While this narrative has helped to inform the creative, it hasn’t restricted it. This is so that the art installations aren’t inhibited by narrow story parameters. Macvoy believes that narrative is important for the development of the brand and the business when it comes to extending the IP into films, books, and so on, and creating a back story for the world. However, this story can be critical or incidental, giving creative space as it develops.
Inclusive: Designing Accessibility From The Start
Knowing that true inclusivity was a key value for Wake The Tiger, the team built it into the design process from the very beginning. They tested the space with wheelchair users and those with impaired vision, realising that they would have to rework crawl spaces and tunnels. They created an online access document for anyone who might need it. And they hold sensory sessions, with staff trained to help those with different needs.
On the second day of being open, an emotional wheelchair user told them that it was one of the best immersive experiences they’d been to, as they felt they hadn’t really missed out on anything. This principle of inclusivity has informed the park’s evolution since, introducing drag artists and signed spoken word sessions to make sure everyone has a chance to get involved.
Transformative: Considering Your Impact
Wake The Tiger was designed with imagination and to create connection. The impacts of this principle can be seen in visitors, staff, the environment, and society. Macvoy has seen a notable transformation in neurodiverse staff members, who have gained confidence. In environmental terms, while there’s always more to be done until we’re net positive and any CapEx development is resource heavy, the park uses as little concrete and steel as possible, doesn’t serve meat, and is undergoing B Corp certification. And when it comes to its impact on society, Wake The Tiger is starting to work with charities and educational partnerships, as well as creating career pathways into the immersive sector.
Lesson 3: Sell Your “Sticky Idea”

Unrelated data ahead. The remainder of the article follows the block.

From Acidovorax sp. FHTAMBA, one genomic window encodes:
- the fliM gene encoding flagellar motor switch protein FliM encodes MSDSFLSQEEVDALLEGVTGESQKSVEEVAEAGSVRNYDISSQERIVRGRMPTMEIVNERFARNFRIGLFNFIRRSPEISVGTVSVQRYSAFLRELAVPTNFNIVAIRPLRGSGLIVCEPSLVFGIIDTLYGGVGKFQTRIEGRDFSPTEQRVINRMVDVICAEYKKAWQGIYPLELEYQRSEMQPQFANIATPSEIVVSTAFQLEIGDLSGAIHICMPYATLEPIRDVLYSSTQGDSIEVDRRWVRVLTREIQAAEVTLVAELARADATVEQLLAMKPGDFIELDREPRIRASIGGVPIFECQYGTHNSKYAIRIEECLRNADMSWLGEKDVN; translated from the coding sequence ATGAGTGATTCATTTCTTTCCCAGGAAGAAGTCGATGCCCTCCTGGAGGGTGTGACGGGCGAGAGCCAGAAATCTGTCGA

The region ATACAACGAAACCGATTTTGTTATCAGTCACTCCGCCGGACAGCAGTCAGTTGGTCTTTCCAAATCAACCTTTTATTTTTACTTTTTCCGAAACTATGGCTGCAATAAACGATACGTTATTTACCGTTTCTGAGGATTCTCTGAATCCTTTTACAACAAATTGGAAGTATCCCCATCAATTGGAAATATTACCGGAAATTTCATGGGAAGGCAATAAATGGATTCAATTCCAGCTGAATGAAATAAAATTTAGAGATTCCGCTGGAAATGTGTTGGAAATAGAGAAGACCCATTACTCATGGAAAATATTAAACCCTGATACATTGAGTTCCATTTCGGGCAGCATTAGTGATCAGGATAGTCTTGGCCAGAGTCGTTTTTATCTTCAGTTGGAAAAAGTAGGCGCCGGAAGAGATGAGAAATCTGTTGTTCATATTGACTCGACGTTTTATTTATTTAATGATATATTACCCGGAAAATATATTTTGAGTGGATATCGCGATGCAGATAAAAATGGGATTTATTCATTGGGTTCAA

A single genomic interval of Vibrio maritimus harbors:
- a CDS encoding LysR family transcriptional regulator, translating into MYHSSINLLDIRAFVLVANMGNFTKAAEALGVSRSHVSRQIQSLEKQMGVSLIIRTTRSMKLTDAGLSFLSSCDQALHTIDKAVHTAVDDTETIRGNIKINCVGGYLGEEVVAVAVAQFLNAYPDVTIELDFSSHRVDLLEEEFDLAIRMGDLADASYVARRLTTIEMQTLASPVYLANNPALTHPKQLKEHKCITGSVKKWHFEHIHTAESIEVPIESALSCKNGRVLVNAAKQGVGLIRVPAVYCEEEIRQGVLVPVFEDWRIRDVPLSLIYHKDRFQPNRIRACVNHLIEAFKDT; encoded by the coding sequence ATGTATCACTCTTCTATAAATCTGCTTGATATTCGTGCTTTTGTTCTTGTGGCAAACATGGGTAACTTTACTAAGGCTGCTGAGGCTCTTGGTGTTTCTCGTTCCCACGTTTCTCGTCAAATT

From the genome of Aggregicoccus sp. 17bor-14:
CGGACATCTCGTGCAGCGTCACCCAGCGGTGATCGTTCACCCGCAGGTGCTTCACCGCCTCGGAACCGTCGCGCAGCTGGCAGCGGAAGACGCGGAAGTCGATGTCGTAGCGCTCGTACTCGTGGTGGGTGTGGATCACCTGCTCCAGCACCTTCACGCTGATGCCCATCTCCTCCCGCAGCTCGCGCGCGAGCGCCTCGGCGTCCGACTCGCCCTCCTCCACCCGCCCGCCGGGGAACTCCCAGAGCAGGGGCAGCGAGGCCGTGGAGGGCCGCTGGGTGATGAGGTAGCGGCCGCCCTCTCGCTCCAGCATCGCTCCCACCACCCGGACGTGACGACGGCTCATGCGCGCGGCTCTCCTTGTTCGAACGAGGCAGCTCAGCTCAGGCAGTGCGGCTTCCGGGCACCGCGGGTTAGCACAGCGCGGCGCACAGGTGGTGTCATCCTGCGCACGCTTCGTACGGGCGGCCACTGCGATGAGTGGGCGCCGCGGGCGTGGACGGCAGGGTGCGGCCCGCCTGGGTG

So you’ve got your vision, your values, and your plan. Now comes the tricky bit: getting the funding to make it all a reality. Macvoy admits that he pitched over 100 times to investors, and yet by November 2022 – three months out from build date – still had no funding. The team used some money from Boomtown’s Covid recovery fund, part of which had been allocated to renting the warehouse, to build a test space. This managed to get them to 35% of their funding, enabling them to start building in early January 2022. The next six months until opening were a process of securing one investor at a time in order to keep going.
“We didn’t know if anyone was going to buy tickets, but we believed in ourselves. In the end we opened on time, and sold lots of tickets, thanks to this determination and an amazing team.”Graham Macvoy
Macvoy credits getting the investment needed down to a few key points:
- Resilience! He kept pitching over and over again, sometimes for 8-9 months, as an investor might be useful further down the line.
- Looking for investors with similar values. Being honest about yourself, resonating and building trust were very important.
- Once the initial, highest-risk investor was secured, it became easier to get others on board.
- Having a good, concise pitch deck of no more than 10 minutes, that was clear on what they were selling.
- Learning to avoid venture capitalists (VCs), for whom it was too early to invest and who were largely more interested in tech.
These lessons resonate with other WXO Members with experience in the investment space.
“There are buckets like tech that big investments glom onto, but also other “sticky ideas” that people with courage invest in. They have to have the downward return, looking at our realm as creating some kind of structure around how investment materialises. Your funding is testament not only to your idea, but your determination.”Joe Salcedo
“I’m a venture partner in an investment fund specialising in entertainment tech. When we’re looking to fund something, the first thing we look at is the individuals. It resonates with me that a lot of my colleagues will go to serial entrepreneurs – that experience counts for a lot.”Lou Murray
The WXO Take-Out
Many of the lessons outlined by Macvoy remind us of the conversation in 7 Ways To Make An Iconic Experience In 2024 – in particular, concentrating on the intent of your experience, designing from passion, and getting there first.
It strikes us that having clarity and consistency in your vision and purpose, as well as the determination to see it through, is what will make it resonate with your team, investors, and the wider world.
So next time you’re designing an experience, ask yourself:
- If you cut out the noise, what’s your thing? Who are your tribe?
- What worlds could you build within your experience?
- What “unknown” are you going to venture into in 2024?
Want to come to live Campfires and join fellow expert experience creators from 39+ different countries as we lead the Experience Revolution forward? Find out how – and the current speaker line-up – here.